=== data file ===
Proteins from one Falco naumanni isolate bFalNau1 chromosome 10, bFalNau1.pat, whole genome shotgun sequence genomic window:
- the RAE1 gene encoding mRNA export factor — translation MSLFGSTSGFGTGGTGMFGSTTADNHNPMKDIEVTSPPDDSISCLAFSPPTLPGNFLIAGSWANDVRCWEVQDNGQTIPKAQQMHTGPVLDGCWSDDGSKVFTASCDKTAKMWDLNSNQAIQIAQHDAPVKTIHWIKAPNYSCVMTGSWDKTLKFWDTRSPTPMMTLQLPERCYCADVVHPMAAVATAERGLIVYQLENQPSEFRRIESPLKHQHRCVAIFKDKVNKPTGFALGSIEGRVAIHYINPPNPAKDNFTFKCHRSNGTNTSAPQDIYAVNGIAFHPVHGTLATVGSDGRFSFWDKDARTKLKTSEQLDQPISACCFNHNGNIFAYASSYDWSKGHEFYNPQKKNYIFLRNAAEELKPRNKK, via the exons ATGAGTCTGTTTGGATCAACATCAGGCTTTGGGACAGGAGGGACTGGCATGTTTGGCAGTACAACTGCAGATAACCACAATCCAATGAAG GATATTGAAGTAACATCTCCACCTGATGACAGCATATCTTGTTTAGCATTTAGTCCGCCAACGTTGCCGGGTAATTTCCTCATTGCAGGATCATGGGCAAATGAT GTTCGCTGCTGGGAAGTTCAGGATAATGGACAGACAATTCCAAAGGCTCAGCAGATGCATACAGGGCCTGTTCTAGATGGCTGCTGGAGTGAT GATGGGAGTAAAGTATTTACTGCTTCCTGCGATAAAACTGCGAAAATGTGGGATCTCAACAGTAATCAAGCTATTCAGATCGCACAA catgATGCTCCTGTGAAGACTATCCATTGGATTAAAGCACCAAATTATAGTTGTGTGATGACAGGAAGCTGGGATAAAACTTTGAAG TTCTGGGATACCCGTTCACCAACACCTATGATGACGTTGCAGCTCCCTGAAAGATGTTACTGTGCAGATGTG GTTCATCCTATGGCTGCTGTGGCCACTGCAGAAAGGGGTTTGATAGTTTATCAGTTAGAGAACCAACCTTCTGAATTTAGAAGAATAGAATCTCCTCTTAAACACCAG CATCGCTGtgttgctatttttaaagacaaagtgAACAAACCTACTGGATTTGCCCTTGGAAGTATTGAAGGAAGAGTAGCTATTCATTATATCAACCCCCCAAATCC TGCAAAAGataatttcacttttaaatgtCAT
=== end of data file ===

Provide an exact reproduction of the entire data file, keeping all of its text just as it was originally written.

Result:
Proteins from one Falco naumanni isolate bFalNau1 chromosome 10, bFalNau1.pat, whole genome shotgun sequence genomic window:
- the RAE1 gene encoding mRNA export factor — translation MSLFGSTSGFGTGGTGMFGSTTADNHNPMKDIEVTSPPDDSISCLAFSPPTLPGNFLIAGSWANDVRCWEVQDNGQTIPKAQQMHTGPVLDGCWSDDGSKVFTASCDKTAKMWDLNSNQAIQIAQHDAPVKTIHWIKAPNYSCVMTGSWDKTLKFWDTRSPTPMMTLQLPERCYCADVVHPMAAVATAERGLIVYQLENQPSEFRRIESPLKHQHRCVAIFKDKVNKPTGFALGSIEGRVAIHYINPPNPAKDNFTFKCHRSNGTNTSAPQDIYAVNGIAFHPVHGTLATVGSDGRFSFWDKDARTKLKTSEQLDQPISACCFNHNGNIFAYASSYDWSKGHEFYNPQKKNYIFLRNAAEELKPRNKK, via the exons ATGAGTCTGTTTGGATCAACATCAGGCTTTGGGACAGGAGGGACTGGCATGTTTGGCAGTACAACTGCAGATAACCACAATCCAATGAAG GATATTGAAGTAACATCTCCACCTGATGACAGCATATCTTGTTTAGCATTTAGTCCGCCAACGTTGCCGGGTAATTTCCTCATTGCAGGATCATGGGCAAATGAT GTTCGCTGCTGGGAAGTTCAGGATAATGGACAGACAATTCCAAAGGCTCAGCAGATGCATACAGGGCCTGTTCTAGATGGCTGCTGGAGTGAT GATGGGAGTAAAGTATTTACTGCTTCCTGCGATAAAACTGCGAAAATGTGGGATCTCAACAGTAATCAAGCTATTCAGATCGCACAA catgATGCTCCTGTGAAGACTATCCATTGGATTAAAGCACCAAATTATAGTTGTGTGATGACAGGAAGCTGGGATAAAACTTTGAAG TTCTGGGATACCCGTTCACCAACACCTATGATGACGTTGCAGCTCCCTGAAAGATGTTACTGTGCAGATGTG GTTCATCCTATGGCTGCTGTGGCCACTGCAGAAAGGGGTTTGATAGTTTATCAGTTAGAGAACCAACCTTCTGAATTTAGAAGAATAGAATCTCCTCTTAAACACCAG CATCGCTGtgttgctatttttaaagacaaagtgAACAAACCTACTGGATTTGCCCTTGGAAGTATTGAAGGAAGAGTAGCTATTCATTATATCAACCCCCCAAATCC TGCAAAAGataatttcacttttaaatgtCAT